Following the election of Taiwan’s pro-independence candidate for president this week, Chinese have taken to Facebook, despite the ban to criticize, the president-elect on her page. Meanwhile, the Chinese military has been engaged in amphibious landings and live-fire exercises.
Taiwan elects Tsai Ing-wen, China takes to Facebook
Despite the presence of “The Great Firewall” and a Chinese Facebook ban, thousands from the mainland have headed to the social media giant to criticize the beliefs of the next president of Taiwan.
Tiger Legatus Master Fund was up 0.1% net for the second quarter, compared to the MSCI World Index's 7.9% return and the S&P 500's 8.5% gain. For the first half of the year, Tiger Legatus is up 9%, while the MSCI World Index has gained 13.3%, and the S&P has returned 15.3%. Q2 2021 hedge Read More
“Taiwan is such a poor and backward place, do you still have any face to talk? What is the use of talking about this without any power? Do you have a say in the international community? If you have guts, declare independence,” wrote one critic.
“Your root is here, come back soon, this will only make our Chinese nationality lose face,” added another in a less combative post.
The Chinese government has been tepid in its response to her election maintaining that it’s still committed to good cross-straight relations with the island nation that is not a nation at all in the eyes of the Beijing government. Chiang Kai-shek famously fled to Taiwan during the Chinese Civil War and in November of 1949, declaring Taipei the “wartime capital” of the Republic of China. Roughly two million soldiers, members of the ruling Kuomintang as well as business and intellectual elites were evacuated to Taiwan and joined the existing population of around six million primarily Han Chinese.
While China has stated that it wants good relations with Taiwan and her new president, China has long maintained its sovereignty over Taiwan and has made it abundantly clear that any declaration of independence would be treated as an act of war.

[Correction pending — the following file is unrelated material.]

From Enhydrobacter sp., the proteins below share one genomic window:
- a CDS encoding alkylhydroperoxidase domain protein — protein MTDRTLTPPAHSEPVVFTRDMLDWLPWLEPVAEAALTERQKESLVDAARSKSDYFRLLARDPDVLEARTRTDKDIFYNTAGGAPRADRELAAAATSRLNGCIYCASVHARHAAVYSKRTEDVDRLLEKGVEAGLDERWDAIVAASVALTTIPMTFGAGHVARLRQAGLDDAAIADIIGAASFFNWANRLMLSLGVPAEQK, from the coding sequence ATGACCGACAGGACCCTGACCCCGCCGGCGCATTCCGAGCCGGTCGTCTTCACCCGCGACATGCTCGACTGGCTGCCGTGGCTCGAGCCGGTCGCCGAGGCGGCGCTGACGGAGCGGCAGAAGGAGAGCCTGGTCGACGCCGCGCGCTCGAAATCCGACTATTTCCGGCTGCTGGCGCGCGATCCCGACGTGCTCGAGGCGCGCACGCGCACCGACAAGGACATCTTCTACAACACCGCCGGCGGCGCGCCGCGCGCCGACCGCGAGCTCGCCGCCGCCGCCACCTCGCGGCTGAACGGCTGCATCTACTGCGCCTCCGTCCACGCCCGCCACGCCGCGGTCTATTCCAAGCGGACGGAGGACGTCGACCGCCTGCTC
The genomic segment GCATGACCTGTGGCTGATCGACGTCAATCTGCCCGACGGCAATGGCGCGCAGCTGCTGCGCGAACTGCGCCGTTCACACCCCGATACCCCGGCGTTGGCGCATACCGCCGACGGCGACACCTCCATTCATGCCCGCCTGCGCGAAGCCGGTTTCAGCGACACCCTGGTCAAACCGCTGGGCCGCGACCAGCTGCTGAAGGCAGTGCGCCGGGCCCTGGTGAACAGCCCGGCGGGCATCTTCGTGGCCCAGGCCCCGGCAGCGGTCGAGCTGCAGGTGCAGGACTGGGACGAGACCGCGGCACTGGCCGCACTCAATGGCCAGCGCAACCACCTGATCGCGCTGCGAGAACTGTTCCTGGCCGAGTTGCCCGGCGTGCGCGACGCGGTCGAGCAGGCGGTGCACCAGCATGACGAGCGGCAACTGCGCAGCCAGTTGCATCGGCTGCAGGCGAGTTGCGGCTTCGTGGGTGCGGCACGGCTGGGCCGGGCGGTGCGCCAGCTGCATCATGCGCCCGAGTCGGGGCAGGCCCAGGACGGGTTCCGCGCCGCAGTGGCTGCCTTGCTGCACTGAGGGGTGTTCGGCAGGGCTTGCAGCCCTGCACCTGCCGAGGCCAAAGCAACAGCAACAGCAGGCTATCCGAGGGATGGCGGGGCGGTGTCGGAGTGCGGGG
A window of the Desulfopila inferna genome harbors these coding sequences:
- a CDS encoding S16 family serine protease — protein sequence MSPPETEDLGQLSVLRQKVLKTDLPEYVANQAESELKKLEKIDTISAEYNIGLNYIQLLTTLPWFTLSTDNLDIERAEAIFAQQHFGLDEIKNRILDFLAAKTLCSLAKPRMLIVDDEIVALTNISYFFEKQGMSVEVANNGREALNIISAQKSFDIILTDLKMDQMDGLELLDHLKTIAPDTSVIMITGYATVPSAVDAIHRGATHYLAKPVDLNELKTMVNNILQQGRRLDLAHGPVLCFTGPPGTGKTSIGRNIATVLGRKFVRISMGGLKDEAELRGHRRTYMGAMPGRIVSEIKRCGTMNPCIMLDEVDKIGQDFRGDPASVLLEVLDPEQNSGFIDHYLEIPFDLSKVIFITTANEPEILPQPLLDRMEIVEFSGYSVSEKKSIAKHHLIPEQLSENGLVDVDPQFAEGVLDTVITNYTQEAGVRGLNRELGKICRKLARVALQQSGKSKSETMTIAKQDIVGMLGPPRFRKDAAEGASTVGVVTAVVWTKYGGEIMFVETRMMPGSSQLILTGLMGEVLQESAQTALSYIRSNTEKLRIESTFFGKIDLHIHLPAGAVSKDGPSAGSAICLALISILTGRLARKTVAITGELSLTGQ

Chinese military exercises directly opposite the Straight of Taiwan
China Central Television has been airing clips of parachuting troops, amphibious landing craft firing its guns onto land with attack helicopters getting in on the fun with their own air-to-ground missiles. The units involved in the exercises are part of the 31st army group based in Xiamen, Fujian province just across the Taiwan Strait. In comments about the drills, the Chinese military made no mention of the Taiwanese election and did not declare where the exercises took place, only that they had taken place “in recent days.”
Wisely, Taiwan’s Defence Ministry has said very little publicly about the exercises stating only that it was “aware of the information” according to Reuters.
This silence was not repeated by Steve Lin, first deputy minister of Taiwan’s Mainland Affairs Council, whose ministry is in charge of China affairs.
“…We’ll raise our military deployment, and at the same time we’ll deal with it via reasonable dialogue with the Chinese side. After all, it’s both sides’ responsibility to maintain peace across the Taiwan Strait” he added.
Military exercises are nothing new for the two nations and China has essentially showed the island nation how it would go about an invasion on numerous occasions. Any invasion, even by the world’s largest military by number of enlisted, would likely be preceded by a barrage of missiles fired from the mainland. Experts believe that China has thousands of missiles at the ready already targeting Taiwan.
Just last year, Chinese television aired footage of soldiers storming a mock-up of what will be Tsai’s new residence, the Taiwan Presidential Palace.
Tsai’s election does not mean any inevitable crumbling of relations between the two nations. That said, Tom Clancy type writers have used a conflict between the two in numerous novels to mark the beginning of World War III.